Friday, April 18, 2014

Bent out of shape

Sad to hear that Jonathan Trott is having another break from cricket, after a recurrence of his stress illness:

Stress and anxiety do not discriminate, however, and Trott appears to have decided that the man bent of out shape by cricket is not the man he wants to be. With a young family to consider, he seems to have come to the conclusion that on-field success in no longer worth the sacrifices required.

It's hard enough to come back from a public collapse, without having a running commentary in the media and paparazzi hiding in your bushes. 

The phrase 'bent out of shape' struck me. Public roles do that to people, sometimes your mental or physical health gets bent, sometimes it's your moral compass (politicians?), sometimes it's your judgement under pressure, sometimes it's not you but your family and the shape of their lives. I'm not sure if Trott's 'come to the conclusion that on-field success is no longer worth the sacrifices', or just found that he is no longer personally capable of making them at the moment. 

It sounds all too similar to what's happening to clergy
My husband is becoming bitter and demoralised. He is an incredibly gifted, spiritual man, but the reason he joined the church is becoming less and less clear, to him and to me

It wouldn't take long to name you a reasonable list of clergy (notably, mostly in their 40s and early 50s) who have burnt out, dropped out, been found out, or otherwise found the relentless pressure too much. I heard of a hard working vicar, younger than me, who was recently hospitalised with a suspected heart problem. In recent years a couple of local clergy have dropped out of active parish ministry (getting an undeserved scourging in the tabloids was a major factor in one case). I was in a meeting a few weeks ago, all dog collars, where I was the only one not on anti-depressants: an odd thing to hold against the fact that we have higher rates of job satisfaction than anyone else.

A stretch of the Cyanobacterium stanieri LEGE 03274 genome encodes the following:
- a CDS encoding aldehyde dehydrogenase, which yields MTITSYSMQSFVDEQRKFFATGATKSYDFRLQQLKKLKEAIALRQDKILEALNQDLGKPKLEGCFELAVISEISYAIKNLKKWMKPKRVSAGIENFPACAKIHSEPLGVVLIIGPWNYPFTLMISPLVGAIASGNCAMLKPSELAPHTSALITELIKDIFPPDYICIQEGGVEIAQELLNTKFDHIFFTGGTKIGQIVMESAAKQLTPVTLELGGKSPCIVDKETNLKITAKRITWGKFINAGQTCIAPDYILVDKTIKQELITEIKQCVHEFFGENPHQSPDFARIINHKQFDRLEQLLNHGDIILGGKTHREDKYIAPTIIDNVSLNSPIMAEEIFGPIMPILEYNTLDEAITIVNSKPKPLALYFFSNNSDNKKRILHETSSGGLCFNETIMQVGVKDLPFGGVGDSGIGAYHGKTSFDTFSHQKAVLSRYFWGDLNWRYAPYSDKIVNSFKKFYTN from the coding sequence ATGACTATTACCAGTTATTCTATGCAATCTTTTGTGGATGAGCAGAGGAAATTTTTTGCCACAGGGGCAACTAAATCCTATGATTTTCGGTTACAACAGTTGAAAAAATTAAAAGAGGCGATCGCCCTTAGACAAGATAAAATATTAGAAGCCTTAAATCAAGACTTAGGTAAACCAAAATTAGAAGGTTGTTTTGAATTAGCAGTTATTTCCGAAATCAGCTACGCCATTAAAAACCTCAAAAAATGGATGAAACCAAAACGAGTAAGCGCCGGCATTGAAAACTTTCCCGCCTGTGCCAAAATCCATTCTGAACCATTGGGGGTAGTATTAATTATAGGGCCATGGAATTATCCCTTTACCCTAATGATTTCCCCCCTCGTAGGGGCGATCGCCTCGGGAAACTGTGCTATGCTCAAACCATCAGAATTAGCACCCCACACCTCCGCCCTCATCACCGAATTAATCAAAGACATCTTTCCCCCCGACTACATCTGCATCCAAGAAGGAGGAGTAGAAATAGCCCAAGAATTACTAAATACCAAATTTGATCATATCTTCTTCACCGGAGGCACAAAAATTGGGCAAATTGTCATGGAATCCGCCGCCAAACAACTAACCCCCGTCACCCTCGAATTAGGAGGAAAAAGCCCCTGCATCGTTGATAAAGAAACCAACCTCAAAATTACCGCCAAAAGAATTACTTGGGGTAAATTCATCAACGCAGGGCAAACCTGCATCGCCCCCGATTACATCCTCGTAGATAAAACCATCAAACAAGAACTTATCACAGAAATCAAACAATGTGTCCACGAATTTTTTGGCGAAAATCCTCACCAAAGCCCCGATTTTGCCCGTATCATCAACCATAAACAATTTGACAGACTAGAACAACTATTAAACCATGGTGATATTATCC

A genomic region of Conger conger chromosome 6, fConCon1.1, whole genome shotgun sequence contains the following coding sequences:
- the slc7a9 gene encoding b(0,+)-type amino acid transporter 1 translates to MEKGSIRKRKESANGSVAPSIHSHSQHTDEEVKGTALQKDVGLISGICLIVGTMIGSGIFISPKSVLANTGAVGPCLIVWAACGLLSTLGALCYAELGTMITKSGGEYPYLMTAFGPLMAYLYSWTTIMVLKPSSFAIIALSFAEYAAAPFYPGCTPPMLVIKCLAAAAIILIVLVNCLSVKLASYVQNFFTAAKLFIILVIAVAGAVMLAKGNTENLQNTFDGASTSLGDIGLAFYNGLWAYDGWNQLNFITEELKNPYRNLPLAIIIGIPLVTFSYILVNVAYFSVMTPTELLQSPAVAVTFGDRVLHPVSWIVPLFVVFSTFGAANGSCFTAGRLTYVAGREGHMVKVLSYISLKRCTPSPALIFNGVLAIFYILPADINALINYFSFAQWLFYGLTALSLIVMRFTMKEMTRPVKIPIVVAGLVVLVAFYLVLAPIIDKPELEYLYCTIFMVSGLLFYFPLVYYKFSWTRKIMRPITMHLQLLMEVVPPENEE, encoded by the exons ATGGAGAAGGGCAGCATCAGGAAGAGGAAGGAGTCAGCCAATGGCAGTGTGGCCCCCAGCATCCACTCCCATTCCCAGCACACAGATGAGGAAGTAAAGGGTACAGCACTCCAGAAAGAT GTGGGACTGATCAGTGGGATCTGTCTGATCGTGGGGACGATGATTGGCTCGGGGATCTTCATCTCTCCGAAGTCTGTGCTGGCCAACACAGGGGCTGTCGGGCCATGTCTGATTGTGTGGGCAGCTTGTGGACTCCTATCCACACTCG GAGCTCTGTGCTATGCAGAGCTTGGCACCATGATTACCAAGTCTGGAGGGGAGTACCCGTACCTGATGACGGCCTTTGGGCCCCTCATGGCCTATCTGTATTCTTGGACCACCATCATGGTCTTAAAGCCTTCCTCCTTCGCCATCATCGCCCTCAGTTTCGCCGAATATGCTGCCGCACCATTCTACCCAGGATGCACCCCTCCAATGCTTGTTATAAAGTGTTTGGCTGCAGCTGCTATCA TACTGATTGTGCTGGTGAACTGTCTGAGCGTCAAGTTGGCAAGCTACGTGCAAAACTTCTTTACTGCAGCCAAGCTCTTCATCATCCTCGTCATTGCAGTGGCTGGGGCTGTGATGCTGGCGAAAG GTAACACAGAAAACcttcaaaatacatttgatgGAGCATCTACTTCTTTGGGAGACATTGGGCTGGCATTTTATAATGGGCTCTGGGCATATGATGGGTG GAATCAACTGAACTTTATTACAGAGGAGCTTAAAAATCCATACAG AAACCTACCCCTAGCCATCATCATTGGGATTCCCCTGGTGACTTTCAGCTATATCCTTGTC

Elsewhere in the diocese and the CofE some clergy have had to stand down after falling into sin. That's another way that people can respond to pressure. An 'Adam. and Ellie' moment perhaps isn't that far away for some of us. 

This shouldn't be a surprise, Christian faith is about carrying a cross, the world bends Jesus out of shape and it will do the same to us. But we can't simply shove this all in the box of 'suffering with Christ' - Trott has been bent out of shape by a combination of public pressure, his own high standards, and the relentless demands put upon him by international cricket. (Vicars: insert 'parish' for 'cricket') There's a sense that he has lost the joy of the game. It's 'for the joy set before him' that Jesus endures the cross. We need the joy to get through the Good Fridays. But scanning the battlefield around me, I'm now seriously asking the question of how I'll manage another 20 years of this without joining the casualty list at some stage. 

1 comment:

  1. Trott is not the first, nor will he be the last cricketer to bend under pressure. Graham Thorpe, Marcus Trescothick and many more have found public expectations and media 'searchlights' too much to cope with.
    I think much the same is true of many clergy, their own and their congregations' expectations are unrealistically high and in trying to fulfill them, many simply crash and burn.
    Aiming high is all well and good, but sometimes it helps to remind ourselves that we are human. (That should have been 'mere;y human'.